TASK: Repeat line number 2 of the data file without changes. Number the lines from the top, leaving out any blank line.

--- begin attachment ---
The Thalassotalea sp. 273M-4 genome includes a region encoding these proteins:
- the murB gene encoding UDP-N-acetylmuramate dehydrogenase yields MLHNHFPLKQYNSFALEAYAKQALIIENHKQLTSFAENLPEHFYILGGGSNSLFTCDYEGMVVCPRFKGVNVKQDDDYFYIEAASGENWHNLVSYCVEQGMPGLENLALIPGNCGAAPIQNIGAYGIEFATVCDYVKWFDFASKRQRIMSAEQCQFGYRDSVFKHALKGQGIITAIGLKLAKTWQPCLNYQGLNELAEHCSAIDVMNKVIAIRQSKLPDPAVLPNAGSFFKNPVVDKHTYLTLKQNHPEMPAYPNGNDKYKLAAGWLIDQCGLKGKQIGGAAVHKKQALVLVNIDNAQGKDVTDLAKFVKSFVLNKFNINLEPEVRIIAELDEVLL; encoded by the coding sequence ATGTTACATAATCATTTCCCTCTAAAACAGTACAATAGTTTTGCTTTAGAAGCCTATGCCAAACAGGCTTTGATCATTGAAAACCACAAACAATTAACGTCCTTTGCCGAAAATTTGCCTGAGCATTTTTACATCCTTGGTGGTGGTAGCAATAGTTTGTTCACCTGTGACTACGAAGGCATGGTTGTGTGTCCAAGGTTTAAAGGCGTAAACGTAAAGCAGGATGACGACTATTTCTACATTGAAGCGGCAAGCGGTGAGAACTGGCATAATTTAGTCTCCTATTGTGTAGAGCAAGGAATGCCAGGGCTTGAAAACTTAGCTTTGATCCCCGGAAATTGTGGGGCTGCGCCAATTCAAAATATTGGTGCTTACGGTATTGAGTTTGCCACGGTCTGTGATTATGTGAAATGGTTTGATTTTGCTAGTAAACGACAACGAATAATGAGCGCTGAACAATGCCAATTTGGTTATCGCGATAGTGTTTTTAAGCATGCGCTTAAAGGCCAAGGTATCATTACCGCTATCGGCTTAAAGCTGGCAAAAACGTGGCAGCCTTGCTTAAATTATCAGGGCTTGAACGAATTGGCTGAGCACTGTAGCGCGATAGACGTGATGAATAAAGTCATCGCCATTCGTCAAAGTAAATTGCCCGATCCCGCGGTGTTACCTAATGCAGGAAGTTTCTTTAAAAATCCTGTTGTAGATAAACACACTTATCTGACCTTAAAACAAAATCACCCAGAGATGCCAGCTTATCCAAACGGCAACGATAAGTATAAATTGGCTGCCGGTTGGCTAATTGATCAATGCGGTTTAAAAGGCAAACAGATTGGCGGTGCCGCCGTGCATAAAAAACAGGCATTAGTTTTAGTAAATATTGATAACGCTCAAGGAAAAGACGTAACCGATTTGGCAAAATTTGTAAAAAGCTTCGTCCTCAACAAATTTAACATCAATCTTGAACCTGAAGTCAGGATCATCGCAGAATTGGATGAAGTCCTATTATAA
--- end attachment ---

- the murB gene encoding UDP-N-acetylmuramate dehydrogenase yields MLHNHFPLKQYNSFALEAYAKQALIIENHKQLTSFAENLPEHFYILGGGSNSLFTCDYEGMVVCPRFKGVNVKQDDDYFYIEAASGENWHNLVSYCVEQGMPGLENLALIPGNCGAAPIQNIGAYGIEFATVCDYVKWFDFASKRQRIMSAEQCQFGYRDSVFKHALKGQGIITAIGLKLAKTWQPCLNYQGLNELAEHCSAIDVMNKVIAIRQSKLPDPAVLPNAGSFFKNPVVDKHTYLTLKQNHPEMPAYPNGNDKYKLAAGWLIDQCGLKGKQIGGAAVHKKQALVLVNIDNAQGKDVTDLAKFVKSFVLNKFNINLEPEVRIIAELDEVLL; encoded by the coding sequence ATGTTACATAATCATTTCCCTCTAAAACAGTACAATAGTTTTGCTTTAGAAGCCTATGCCAAACAGGCTTTGATCATTGAAAACCACAAACAATTAACGTCCTTTGCCGAAAATTTGCCTGAGCATTTTTACATCCTTGGTGGTGGTAGCAATAGTTTGTTCACCTGTGACTACGAAGGCATGGTTGTGTGTCCAAGGTTTAAAGGCGTAAACGTAAAGCAGGATGACGACTATTTCTACATTGAAGCGGCAAGCGGTGAGAACTGGCATAATTTAGTCTCCTATTGTGTAGAGCAAGGAATGCCAGGGCTTGAAAACTTAGCTTTGATCCCCGGAAATTGTGGGGCTGCGCCAATTCAAAATATTGGTGCTTACGGTATTGAGTTTGCCACGGTCTGTGATTATGTGAAATGGTTTGATTTTGCTAGTAAACGACAACGAATAATGAGCGCTGAACAATGCCAATTTGGTTATCGCGATAGTGTTTTTAAGCATGCGCTTAAAGGCCAAGGTATCATTACCGCTATCGGCTTAAAGCTGGCAAAAACGTGGCAGCCTTGCTTAAATTATCAGGGCTTGAACGAATTGGCTGAGCACTGTAGCGCGATAGACGTGATGAATAAAGTCATCGCCATTCGTCAAAGTAAATTGCCCGATCCCGCGGTGTTACCTAATGCAGGAAGTTTCTTTAAAAATCCTGTTGTAGATAAACACACTTATCTGACCTTAAAACAAAATCACCCAGAGATGCCAGCTTATCCAAACGGCAACGATAAGTATAAATTGGCTGCCGGTTGGCTAATTGATCAATGCGGTTTAAAAGGCAAACAGATTGGCGGTGCCGCCGTGCATAAAAAACAGGCATTAGTTTTAGTAAATATTGATAACGCTCAAGGAAAAGACGTAACCGATTTGGCAAAATTTGTAAAAAGCTTCGTCCTCAACAAATTTAACATCAATCTTGAACCTGAAGTCAGGATCATCGCAGAATTGGATGAAGTCCTATTATAA